POULTRY FACT SHEET NO. 21
UNIVERSITY OF CALIFORNIA
THE USE OF FLAXSEED AS A POULTRY FEEDSTUFF
F.H. Kratzer and Pran Vohra University of California, Avian Sciences Department, Davis, CA 95616
Flax or linseed (Linum usitatissimum L.) is grown in the northern United States and southern Canada. It is a source of linseed oil, an important drying oil for paints, varnishes and linoleum. Flaxseed may be processed by mechanical expellers or solvent extraction and the residual linseed meal is available as an animal feed ingredient. Linseed meal is an important feedstuff for cattle but its use in poultry feeds is limited.
Flaxseed contains a cyanide containing glucoside, linamarin, which releases hydrogen cyanide under acidic, moist conditions in the presence of an enzyme, linase. Under normal processing conditions involving high temperature treatment, linase is destroyed so that the subsequent release of hydrogen cyanide is not a problem.
Flaxseed contains about 34% oil which is reduced to about 5% by expeller processing or about 1% by solvent extraction (Table 1). The fiber content of the meal is relatively high, but in addition, contains mucilage, a water-dispersable polysaccharide which is extremely sticky when wet. The protein of linseed meal is somewhat deficient in lysine, and possibly, methionine.
Historically, linseed meal has not been a satisfactory feedstuff for poultry. It could satisfactorily replace the protein equivalent of soybean meal up to 2 or 3 percent of the diet, but higher levels caused noticeable reduction in gain and feed efficiency in broilers and poults (Ewing, 1963). The adverse effect of feeding linseed meal was greater than one would predict from the nutritional contribution to the diet and there was concern that it contained a toxic factor. At one time, it was speculated that cyanide from its cyanogenetic glucoside might be responsible for the adverse feeding value.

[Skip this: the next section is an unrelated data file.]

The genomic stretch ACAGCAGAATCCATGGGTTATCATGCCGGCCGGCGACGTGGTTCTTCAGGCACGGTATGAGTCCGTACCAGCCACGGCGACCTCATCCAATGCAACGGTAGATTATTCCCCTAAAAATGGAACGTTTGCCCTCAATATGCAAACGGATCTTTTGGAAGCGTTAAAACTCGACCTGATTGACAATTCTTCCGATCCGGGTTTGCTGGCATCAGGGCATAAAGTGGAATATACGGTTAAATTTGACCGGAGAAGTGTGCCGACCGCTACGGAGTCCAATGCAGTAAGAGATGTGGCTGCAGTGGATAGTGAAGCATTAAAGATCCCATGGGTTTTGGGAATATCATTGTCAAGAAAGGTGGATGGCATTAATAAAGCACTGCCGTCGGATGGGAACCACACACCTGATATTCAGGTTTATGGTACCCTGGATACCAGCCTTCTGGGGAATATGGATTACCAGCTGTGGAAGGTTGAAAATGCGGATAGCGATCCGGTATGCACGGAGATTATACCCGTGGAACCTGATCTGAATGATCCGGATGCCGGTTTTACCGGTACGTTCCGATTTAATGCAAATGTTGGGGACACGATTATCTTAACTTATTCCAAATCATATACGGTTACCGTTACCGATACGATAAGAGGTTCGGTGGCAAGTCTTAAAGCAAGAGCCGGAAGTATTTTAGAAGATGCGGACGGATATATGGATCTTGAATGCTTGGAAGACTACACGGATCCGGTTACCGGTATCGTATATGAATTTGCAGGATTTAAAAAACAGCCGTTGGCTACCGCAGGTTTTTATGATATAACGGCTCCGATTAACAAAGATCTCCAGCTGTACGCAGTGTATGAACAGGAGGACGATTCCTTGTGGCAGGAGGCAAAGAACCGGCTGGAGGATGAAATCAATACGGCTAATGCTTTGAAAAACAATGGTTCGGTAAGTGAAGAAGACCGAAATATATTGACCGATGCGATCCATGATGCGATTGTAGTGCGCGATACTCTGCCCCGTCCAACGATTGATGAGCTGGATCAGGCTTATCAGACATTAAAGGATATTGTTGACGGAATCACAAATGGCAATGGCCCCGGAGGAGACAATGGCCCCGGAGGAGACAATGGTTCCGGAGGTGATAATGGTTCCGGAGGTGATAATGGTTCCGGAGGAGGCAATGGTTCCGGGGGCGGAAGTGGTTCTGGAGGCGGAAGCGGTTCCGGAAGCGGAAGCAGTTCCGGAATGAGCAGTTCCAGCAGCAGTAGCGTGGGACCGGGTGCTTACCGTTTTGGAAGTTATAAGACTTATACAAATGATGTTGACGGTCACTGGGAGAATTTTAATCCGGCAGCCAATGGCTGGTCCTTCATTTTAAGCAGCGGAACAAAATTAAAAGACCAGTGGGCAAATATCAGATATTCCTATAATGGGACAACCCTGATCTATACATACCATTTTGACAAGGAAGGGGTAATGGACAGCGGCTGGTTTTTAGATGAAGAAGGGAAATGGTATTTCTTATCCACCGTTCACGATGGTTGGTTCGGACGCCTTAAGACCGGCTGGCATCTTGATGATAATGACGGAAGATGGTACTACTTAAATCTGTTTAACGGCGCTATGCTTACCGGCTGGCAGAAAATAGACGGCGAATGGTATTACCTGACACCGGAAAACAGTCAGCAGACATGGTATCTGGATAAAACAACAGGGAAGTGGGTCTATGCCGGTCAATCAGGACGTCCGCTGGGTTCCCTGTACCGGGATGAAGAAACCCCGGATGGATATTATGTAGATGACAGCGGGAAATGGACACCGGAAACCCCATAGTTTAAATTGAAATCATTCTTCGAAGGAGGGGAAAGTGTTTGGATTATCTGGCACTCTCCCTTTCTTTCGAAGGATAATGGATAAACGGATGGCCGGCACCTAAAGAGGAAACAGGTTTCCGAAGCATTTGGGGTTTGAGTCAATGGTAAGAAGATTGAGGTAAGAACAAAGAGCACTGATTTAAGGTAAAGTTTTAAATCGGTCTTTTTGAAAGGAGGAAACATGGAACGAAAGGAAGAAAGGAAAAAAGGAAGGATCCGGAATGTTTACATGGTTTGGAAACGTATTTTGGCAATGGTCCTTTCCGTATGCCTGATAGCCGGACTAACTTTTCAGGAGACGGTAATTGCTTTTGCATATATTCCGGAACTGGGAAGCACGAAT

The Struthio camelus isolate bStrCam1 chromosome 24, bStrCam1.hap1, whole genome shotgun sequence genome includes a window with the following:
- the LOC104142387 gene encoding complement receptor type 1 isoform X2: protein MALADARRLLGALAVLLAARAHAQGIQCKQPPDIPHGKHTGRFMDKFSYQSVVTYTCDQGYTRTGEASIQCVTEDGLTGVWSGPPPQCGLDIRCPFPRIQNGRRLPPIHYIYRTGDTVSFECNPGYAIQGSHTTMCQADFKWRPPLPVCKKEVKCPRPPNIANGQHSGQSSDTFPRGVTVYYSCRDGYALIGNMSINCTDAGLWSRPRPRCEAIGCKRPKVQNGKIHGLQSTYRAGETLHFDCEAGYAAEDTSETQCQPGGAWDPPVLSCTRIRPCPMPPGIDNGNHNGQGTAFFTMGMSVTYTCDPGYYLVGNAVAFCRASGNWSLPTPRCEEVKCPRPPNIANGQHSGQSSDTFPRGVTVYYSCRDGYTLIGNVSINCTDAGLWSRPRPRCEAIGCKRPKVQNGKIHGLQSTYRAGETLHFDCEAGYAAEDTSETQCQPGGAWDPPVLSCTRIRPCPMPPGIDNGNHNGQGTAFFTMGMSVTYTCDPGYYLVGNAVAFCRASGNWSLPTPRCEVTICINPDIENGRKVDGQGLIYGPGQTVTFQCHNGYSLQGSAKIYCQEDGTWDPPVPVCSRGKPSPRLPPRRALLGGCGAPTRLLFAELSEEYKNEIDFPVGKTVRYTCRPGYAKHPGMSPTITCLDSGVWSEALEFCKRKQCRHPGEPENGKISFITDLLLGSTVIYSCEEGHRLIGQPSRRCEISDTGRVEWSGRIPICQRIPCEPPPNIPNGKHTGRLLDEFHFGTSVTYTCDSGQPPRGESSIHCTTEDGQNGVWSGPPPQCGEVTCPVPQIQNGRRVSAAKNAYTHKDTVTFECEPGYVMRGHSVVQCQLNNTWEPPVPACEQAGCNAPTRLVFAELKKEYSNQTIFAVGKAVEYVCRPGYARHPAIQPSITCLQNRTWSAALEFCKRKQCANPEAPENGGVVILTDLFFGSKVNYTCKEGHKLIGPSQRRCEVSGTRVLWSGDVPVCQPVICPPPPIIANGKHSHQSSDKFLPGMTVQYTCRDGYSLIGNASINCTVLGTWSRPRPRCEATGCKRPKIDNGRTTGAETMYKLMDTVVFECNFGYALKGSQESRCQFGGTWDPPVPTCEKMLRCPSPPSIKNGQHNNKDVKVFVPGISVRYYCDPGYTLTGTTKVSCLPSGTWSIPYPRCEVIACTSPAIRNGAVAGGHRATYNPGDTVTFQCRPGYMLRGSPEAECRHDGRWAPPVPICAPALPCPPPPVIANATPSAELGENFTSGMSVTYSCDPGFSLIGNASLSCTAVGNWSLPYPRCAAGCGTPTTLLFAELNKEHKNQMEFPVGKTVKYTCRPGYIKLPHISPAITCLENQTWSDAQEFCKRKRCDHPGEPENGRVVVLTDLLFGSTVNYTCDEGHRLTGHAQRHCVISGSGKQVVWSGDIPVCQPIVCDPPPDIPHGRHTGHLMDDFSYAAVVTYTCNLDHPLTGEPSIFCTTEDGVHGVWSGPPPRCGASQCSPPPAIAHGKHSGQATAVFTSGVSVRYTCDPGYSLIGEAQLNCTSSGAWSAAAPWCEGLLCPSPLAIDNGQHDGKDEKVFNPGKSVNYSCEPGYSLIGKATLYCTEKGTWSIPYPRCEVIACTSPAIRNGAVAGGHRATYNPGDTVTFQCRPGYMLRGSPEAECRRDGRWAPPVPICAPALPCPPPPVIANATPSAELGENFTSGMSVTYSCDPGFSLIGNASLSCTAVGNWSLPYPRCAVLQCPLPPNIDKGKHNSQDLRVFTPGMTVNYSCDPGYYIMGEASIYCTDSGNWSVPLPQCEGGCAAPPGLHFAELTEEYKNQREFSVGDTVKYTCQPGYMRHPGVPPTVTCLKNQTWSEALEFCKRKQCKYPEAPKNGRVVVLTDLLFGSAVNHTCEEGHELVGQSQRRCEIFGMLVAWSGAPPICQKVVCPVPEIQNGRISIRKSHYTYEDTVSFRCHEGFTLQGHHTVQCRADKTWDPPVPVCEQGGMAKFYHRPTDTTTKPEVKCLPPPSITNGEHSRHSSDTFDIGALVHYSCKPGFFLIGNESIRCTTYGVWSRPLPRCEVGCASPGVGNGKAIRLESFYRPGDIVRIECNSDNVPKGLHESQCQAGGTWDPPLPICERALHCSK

Table 1. Composition of flaxseed, expeller linseed meal and solvent extracted linseed meal. --------------------------------------------------------------------- Flaxseed Expeller Solvent Linseed Linseed Extracted Meal Linseed Meal --------------------------------------------------------------------- Crude protein, % 22.0 34.3 34.6 Fat, % 34.0 5.4 1.4 Crude fiber, % 6.5 8.8 9.1 ME, Kcal/kg 3957 2350 2097 Methionine, % 0.35 0.58 0.54 Cystine, % 0.42 0.61 0.61 Lysine, % 0.92 1.18 1.16 Tryptophan, % 0.22 0.50 0.51 Threonine, % 0.77 1.14 1.22 Isoleucine, % 0.95 1.69 1.68 Histidine, % 0.44 0.65 0.69 Valine, % 1.17 1.61 1.74 Leucine, % 1.25 1.92 2.02 Arginine, % 2.05 2.81 2.94 Phenylalanine, % 0.97 1.38 1.46 Tyrosine, % 0.59 0.96 1.09 Glycine, % 1.34 1.63 1.74 Serine, % 1.14 1.89 1.92 Vitamin E, mg/kg 18.9 8.0 14.0 Thiamin, mg/kg 7.0 4.2 7.5 Riboflavin, mg/kg 4.5 3.2 2.9 Pantothenic acid, mg/kg 14.3 14.7 Folic acid, mg/kg 2.8 1.3 Pyridoxine, mg/kg 5.5 3.3 Niacin, mg/kg 41.0 37.0 33.0 Choline, mg/kg 3150 1780 1393 Calcium, % 0.25 0.41 0.39 Phosphorus, % 0.50 0.87 0.80 Sodium, % 0.08 0.11 0.14 Potassium, % 1.50 1.22 1.38 Magnesium, % 0.50 0.58 0.60 Manganese, mg/kg 38 38 Iron, mg/kg 236 176 319 Copper, mg/kg 22.0 26.0 26.0 Zinc, mg/kg 91 33 88 Linoleic acid, % 5.1 0.81 0.21 Linolenic acid, % 17.7 2.81 0.73 --------------------------------------------------------------------- (From Raw Material Compendium, Novus, 1994; Barbour and Sim, 1991)